In summary, your first strike makes you vulnerable to harsh penalties, your second strike requires serving twice the amount of time behind bars that is usually required, and your third strike will automatically land you in prison for a minimum of 25 years.
By 2012, the effects of California’s Three Strikes law were clear. The law itself was initially intended to deter criminal behavior. In practice, however, the sentencing guideline unjustly punished habitual criminal offenders for relatively minor crimes. In other words, the punishments no longer fit the crimes that were being committed. No one would suggest that a shoplifting or relatively minor drug conviction should send a person to prison for the rest of their life. However, if that person had previously been convicted of a serious felony, life in prison was a very true reality under the Three Strikes law.
In direct response to this inequitable system, California residents voted to pass Proposition 36. This ballot initiative amended the Three Strikes law to limit the situations in which a life sentence can be imposed Under the newly amended law, criminal defendants could only be sentenced to life in prison if they had two strikes on their criminal record and the third conviction was for a serious or violent felony. This would drastically reduce the number of criminal defendants who were unjustly punished for relatively minor drug and theft crimes.
The amendment also granted retroactive protections for criminal defendants who were serving unnecessarily harsh criminal sentences. A criminal defendant who had been sentenced to 25 years to life in prison for a non-violent or non-serious felony were given the opportunity to petition the court for a reduction in their sentence.
Recently Proposed Amendments
While Proposition 36 helped to reduce the situations when mandatory minimum penalties were imposed, the amendment still allowed criminal defendants to face unnecessarily harsh consequences for relatively minor crimes. The amendments that have been proposed so far in 2018 narrow the field of third strike offenses even more. If the newly proposed changes take effect, a criminal defendant can only be sentenced to life in prison without parole if their third criminal conviction is for:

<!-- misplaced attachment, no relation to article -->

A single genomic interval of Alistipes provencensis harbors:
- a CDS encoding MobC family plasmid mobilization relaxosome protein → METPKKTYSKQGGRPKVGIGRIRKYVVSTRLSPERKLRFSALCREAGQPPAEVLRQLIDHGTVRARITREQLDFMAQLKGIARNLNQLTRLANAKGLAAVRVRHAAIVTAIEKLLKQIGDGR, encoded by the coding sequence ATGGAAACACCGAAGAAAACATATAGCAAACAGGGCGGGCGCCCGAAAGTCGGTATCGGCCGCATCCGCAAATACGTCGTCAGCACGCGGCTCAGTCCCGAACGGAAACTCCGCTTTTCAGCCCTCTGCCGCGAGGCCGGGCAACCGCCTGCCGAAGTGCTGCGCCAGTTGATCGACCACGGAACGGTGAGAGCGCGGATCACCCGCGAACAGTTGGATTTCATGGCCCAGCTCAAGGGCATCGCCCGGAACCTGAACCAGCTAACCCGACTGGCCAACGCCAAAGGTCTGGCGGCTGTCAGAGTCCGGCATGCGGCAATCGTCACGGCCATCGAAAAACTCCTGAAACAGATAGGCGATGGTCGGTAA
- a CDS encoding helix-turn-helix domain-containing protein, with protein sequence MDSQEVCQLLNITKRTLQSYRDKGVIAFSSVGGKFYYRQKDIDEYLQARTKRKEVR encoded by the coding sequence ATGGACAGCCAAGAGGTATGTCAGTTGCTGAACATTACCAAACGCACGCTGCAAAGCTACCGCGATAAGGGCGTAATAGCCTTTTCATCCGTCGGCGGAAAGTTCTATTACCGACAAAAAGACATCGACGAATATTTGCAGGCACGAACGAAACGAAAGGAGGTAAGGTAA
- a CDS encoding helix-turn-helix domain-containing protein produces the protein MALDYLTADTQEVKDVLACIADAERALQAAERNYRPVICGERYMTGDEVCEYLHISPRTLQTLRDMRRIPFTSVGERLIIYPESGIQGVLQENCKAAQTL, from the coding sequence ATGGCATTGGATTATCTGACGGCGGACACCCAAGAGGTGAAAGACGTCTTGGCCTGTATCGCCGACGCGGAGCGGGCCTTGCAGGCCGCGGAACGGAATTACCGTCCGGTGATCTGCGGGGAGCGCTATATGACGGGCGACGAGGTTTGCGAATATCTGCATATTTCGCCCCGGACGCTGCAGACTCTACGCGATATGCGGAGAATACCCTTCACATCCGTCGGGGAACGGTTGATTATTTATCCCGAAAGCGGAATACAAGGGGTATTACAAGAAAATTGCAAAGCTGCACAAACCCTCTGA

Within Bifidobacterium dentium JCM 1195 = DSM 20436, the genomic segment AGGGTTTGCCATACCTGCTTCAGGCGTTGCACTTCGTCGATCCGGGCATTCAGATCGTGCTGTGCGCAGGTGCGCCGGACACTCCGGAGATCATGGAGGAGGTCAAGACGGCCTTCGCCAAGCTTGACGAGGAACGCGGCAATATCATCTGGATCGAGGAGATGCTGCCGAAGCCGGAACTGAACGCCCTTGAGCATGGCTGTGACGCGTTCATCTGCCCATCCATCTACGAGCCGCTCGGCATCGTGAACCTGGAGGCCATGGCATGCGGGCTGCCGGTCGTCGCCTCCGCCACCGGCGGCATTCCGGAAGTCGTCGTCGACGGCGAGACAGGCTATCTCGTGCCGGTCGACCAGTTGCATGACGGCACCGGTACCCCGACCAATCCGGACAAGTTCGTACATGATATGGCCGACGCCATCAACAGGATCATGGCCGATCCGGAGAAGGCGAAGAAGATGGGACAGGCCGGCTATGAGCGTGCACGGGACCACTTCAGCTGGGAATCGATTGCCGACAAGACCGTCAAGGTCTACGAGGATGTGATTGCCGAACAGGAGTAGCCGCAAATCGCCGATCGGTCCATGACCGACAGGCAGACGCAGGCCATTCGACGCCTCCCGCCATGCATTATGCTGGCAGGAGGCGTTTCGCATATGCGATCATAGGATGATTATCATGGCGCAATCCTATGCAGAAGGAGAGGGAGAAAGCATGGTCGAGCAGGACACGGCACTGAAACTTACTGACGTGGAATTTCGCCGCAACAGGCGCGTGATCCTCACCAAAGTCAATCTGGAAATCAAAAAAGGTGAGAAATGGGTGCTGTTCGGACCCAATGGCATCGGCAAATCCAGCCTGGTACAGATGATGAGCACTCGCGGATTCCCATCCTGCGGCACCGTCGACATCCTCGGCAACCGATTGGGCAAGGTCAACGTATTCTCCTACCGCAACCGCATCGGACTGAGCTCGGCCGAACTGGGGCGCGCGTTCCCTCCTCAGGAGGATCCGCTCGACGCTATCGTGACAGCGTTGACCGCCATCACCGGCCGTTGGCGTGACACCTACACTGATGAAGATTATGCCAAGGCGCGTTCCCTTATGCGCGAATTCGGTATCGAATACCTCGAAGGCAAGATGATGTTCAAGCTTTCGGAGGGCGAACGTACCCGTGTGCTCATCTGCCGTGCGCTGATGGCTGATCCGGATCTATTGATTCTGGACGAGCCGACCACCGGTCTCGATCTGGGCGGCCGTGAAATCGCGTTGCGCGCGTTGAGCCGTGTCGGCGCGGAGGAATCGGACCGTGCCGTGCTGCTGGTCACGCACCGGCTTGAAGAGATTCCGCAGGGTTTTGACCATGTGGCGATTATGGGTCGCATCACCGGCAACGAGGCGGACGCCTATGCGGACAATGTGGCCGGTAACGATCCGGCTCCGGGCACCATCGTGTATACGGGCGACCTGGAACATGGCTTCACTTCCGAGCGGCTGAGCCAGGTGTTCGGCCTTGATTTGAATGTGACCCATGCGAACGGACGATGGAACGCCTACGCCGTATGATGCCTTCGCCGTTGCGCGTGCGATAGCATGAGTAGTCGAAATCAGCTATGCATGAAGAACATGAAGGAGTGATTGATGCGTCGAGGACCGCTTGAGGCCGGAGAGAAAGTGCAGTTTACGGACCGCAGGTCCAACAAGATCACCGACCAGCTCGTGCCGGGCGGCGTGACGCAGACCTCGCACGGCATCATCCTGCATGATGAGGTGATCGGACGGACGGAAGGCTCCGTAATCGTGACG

- A violent felony,
- Child molestation,
- Murder, or
- Crime involving sex or a firearm.
This would take affirmative steps in preventing criminal defendants from being exposed to criminal penalties that do not fit the crime they have committed.
San Diego Criminal Defense Attorneys
If you are facing criminal charges for a strike offense it is important to speak with an experienced San Diego criminal defense attorney as soon as possible. At the Law Office of Vikas Bajaj, we understand that having a strike on your criminal record will expose you to serious and life-changing consequences. Our attorneys will aggressively fight to protect your future and get the best possible result in your case. Call us today to set up a free consultation and learn more.
Law Office of Vikas Bajaj, APC
1230 Columbia Street Suite 565
San Diego, CA 92101